Scotland 3 1 0 2 3 5 –2 3
  Finland 3 0 0 3 1 10 –9 0
France  3–0  Scotland
Sinama Pongolle   14'54'
Le Tallec   75'
Report
Croatia  2–0  Finland
Kranjčar   45'67' Report

France  3–0  Croatia
Sinama Pongolle   37'55'64' (pen.) Report
Scotland  3–1  Finland
Weir   31'
McLaughlin   54' (pen.)
Beattie   57'
Peltonen   76'

Finland  0–5  France
Report Le Tallec   ?'?'
Sofiane   ?'
Grax   ?'?'
Scotland  0–1  Croatia
Report Grivičić   40'
Sandy Lane, Worksop
Attendance: 150[8]
Referee: Dimitar Dimitrov (Bulgaria)[8]

Knockout stageEdit

 
Quarter-finalsSemi-finalsFinal
 
          
 
29 April – Sunderland
 
 
  Spain (p)1 (4)
 
3 May – Middlesbrough
 
  Italy1 (3)
 
  Spain3
 
30 April – Scunthorpe
 
  Croatia0
 
  Turkey0
 
6 May – Sunderland
 
  Croatia2
 
  France0
 
29 April – Middlesbrough
 
  Spain1
 
  England (p)1 (5)
 
3 May – Newcastle
 
  Germany1 (3)
 
  England0
 
30 April – York
 
  France4 Third place
 
  France2
 
6 May – Durham
 
  Russia0
 
  Croatia4
 
 
  England1
 

Quarter-finalsEdit

Spain  1–1  Italy
Torres   26' (pen.) Report Belotti   46'
Penalties
Senel  
Carlos  
Melli  
Torres  
4–3   Belotti
  Aquilani
  Mantovani
  De Crescenzo
  Lodi

England  1–1  Germany
Samba   66' Report Laas   68'
Penalties
Schumacher  
Welsh  
Westcarr  
Bowditch  
Hoyte  
5–3  
 
 
  Berkigt

Turkey  0–2  Croatia
Report Prijić   43'
Čale   66'

France  2–0  Russia
Meghni   23'57' Report

Semi-finalsEdit

Spain  3–0  Croatia
Torres   47'70'
Senel   53'
Report

England  0–4  France
Report Le Tallec   2'77'
Sinama Pongolle   4'72'
Attendance: 30,160

Third place play-offEdit

Croatia  4–1  England
Ružak   7'
Papa   17'
Grgurović   70'
Grivičić   77'
Report G. Johnson   57'
New Ferens Park, Durham
Attendance: 400[16]

FinalEdit

France  0–1  Spain
Report Torres   76' (pen.)
Attendance: 31,100
Referee: Andy D'Urso (England)

StatisticsEdit

ReferencesEdit

  1. ^ "Officials". UEFA.com. Union of European Football Associations. Archived from the original on 3 May 2001. Retrieved 15 July 2012.
  2. ^ a b "España pierde pero estará en cuartos". Royal Spanish Football Federation (in Spanish). 26 April 2001. Archived from the original on 21 November 2001. Retrieved 17 July 2012.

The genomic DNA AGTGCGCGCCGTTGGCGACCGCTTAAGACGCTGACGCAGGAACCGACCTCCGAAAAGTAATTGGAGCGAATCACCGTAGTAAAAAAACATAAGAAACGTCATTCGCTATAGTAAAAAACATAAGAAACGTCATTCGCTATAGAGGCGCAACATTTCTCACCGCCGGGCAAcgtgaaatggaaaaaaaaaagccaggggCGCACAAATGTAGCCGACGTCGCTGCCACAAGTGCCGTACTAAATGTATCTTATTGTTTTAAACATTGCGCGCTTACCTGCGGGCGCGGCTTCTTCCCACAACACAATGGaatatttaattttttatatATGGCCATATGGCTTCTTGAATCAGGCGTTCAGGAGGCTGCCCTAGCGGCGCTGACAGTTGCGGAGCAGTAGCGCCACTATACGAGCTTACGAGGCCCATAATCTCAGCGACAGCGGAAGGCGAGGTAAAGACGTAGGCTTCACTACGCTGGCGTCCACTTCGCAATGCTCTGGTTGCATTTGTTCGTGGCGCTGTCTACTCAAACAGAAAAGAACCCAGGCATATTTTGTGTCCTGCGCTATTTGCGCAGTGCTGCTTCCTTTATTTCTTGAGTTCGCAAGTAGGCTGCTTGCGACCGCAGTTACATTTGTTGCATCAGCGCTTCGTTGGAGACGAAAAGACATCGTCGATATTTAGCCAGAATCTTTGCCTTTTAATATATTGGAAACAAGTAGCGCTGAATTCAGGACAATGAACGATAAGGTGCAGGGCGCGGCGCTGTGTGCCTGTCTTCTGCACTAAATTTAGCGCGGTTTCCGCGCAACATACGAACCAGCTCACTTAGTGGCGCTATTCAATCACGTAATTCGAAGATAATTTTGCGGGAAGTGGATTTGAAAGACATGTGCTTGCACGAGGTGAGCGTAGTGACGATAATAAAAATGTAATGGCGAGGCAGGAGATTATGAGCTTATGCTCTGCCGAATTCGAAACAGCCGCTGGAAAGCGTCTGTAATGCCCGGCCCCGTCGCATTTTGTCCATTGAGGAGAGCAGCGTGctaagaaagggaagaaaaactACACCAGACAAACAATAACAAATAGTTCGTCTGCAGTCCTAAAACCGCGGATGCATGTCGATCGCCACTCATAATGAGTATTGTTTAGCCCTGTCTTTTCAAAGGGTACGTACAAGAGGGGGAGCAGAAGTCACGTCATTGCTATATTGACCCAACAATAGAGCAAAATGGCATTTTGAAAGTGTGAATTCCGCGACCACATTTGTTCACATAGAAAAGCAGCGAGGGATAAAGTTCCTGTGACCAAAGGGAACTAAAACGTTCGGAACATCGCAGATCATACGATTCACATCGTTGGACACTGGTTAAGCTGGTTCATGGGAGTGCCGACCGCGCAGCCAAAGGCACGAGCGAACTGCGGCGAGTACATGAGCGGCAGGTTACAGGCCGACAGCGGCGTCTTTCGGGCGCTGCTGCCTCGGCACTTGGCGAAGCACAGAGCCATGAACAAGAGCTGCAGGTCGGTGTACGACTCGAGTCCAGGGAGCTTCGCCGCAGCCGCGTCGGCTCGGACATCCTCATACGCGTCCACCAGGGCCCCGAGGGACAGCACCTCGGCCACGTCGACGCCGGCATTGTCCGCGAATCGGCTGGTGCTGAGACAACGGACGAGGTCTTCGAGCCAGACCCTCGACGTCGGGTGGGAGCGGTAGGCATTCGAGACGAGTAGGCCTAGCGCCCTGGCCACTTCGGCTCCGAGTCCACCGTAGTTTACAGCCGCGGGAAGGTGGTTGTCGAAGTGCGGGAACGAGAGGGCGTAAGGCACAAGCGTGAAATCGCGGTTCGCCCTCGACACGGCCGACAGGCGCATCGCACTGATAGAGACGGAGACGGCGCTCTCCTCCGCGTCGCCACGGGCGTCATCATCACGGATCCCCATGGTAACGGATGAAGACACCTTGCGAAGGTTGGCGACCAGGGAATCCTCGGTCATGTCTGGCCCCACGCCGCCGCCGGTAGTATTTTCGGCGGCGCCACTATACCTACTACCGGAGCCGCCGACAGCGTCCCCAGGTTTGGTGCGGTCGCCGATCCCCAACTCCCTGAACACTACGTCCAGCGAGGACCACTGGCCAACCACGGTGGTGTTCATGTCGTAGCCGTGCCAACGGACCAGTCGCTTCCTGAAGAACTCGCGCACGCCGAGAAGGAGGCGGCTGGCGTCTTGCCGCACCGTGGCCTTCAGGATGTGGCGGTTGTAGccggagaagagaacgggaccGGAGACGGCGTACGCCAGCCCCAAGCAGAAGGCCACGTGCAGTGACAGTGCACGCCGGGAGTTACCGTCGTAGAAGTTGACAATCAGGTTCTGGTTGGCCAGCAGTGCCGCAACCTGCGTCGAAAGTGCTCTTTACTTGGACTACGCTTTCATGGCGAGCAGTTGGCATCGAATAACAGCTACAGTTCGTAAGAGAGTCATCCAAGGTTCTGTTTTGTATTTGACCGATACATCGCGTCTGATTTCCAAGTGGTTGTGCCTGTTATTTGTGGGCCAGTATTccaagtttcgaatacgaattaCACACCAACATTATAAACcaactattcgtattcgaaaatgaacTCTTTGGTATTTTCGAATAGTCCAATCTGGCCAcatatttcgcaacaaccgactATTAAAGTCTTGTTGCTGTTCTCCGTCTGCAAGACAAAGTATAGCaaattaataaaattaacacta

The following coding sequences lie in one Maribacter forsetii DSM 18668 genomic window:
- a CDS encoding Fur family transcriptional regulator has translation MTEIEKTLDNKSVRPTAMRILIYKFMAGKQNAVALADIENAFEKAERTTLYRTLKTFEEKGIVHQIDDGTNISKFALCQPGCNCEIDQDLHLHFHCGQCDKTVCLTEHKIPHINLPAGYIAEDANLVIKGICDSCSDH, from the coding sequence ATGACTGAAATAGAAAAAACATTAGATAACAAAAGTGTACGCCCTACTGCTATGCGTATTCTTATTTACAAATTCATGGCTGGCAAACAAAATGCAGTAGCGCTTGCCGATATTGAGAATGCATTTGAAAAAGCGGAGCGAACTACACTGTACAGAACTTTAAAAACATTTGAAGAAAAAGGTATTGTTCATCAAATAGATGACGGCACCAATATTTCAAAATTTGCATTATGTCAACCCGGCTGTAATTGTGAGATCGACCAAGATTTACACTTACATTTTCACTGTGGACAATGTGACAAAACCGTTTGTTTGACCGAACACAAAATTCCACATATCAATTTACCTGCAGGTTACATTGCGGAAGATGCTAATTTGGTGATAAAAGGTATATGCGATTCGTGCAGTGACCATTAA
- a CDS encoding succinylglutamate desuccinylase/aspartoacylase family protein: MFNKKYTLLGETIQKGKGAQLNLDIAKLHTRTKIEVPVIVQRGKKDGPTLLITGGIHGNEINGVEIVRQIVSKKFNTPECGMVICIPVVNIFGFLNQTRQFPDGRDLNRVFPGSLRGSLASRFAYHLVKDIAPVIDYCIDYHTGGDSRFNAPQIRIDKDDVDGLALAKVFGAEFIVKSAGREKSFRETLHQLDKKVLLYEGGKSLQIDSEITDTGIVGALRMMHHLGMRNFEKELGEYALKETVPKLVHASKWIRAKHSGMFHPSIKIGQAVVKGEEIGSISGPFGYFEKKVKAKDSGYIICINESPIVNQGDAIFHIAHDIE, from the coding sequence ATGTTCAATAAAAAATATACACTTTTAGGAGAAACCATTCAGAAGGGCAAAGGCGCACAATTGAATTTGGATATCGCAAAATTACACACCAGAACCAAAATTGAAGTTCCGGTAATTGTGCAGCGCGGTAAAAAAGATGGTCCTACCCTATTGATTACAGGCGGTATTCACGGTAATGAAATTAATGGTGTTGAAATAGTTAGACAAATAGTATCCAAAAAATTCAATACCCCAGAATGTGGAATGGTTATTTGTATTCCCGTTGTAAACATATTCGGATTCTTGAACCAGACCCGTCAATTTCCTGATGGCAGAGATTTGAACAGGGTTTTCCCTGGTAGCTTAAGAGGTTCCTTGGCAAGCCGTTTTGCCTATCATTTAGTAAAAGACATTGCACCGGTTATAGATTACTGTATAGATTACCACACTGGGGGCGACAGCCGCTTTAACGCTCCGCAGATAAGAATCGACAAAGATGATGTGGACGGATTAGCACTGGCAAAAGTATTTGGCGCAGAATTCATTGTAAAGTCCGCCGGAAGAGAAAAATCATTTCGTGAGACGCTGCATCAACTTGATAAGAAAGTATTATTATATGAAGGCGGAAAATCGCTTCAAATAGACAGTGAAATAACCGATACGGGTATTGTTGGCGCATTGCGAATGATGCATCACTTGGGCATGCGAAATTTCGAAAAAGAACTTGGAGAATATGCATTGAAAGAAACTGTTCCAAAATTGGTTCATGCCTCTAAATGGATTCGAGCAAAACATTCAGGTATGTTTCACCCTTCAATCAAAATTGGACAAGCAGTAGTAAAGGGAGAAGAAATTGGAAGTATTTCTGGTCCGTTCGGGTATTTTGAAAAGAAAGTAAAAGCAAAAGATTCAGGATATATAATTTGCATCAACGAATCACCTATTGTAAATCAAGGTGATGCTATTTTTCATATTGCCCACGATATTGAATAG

3. ^ "Poland 0–0 Russia". Russian Football Union. 23 April 2001. Archived from the original on 18 July 2001. Retrieved 17 July 2012.
  4. ^ a b "Turkey 0–1 Russia". Russian Football Union. 25 April 2001. Archived from the original on 18 July 2001. Retrieved 17 July 2012.
  5. ^ a b "Russia 0–0 Netherlands". Russian Football Union. 27 April 2001. Archived from the original on 18 July 2001. Retrieved 17 July 2012.
  6. ^ a b "Schweiz 2:1 Ungarn". Swiss Football Association (in German). 22 April 2001. Retrieved 17 July 2012.
  7. ^ a b "Schweiz 1:1 Italien". Swiss Football Association (in German). 26 April 2001. Retrieved 17 July 2012.
  8. ^ a b c d e f "Youth Internationals U16 – Results". Scottish Football Association. Archived from the original on 8 August 2001. Retrieved 14 July 2012.
  9. ^ a b "Croatia 2–0 Finland". Croatian Football Federation. 23 April 2001. Archived from the original on 22 August 2001. Retrieved 17 July 2012.
  10. ^ a b "Croatia 0–3 France". Croatian Football Federation. 25 April 2001. Archived from the original on 13 July 2001. Retrieved 17 July 2012.
  11. ^ a b "España se clasifica para semifinales, tras los penaltis". Royal Spanish Football Federation (in Spanish). 30 April 2001. Archived from the original on 1 July 2001. Retrieved 17 July 2012.
  12. ^ "England-Germany switched to Riverside". UEFA.com. Union of European Football Associations. 27 April 2001. Archived from the original on 3 May 2001. Retrieved 14 July 2012.
  13. ^ a b "Turkey 0–2 Croatia". Croatian Football Federation. 30 April 2001. Archived from the original on 22 August 2001. Retrieved 17 July 2012.
  14. ^ a b "France 2–0 Russia". Russian Football Union. 30 April 2001. Archived from the original on 18 July 2001. Retrieved 17 July 2012.
  15. ^ "Spain 3–0 Croatia". Croatian Football Federation. 3 May 2001. Archived from the original on 22 August 2001. Retrieved 17 July 2012.
  16. ^ a b "Croatia 4–1 England". Croatian Football Federation. 6 May 2001. Archived from the original on 22 August 2001. Retrieved 17 July 2012.
  17. ^ "Top scorers". UEFA.com. Union of European Football Associations. Archived from the original on 22 June 2001. Retrieved 14 July 2012.

External linksEdit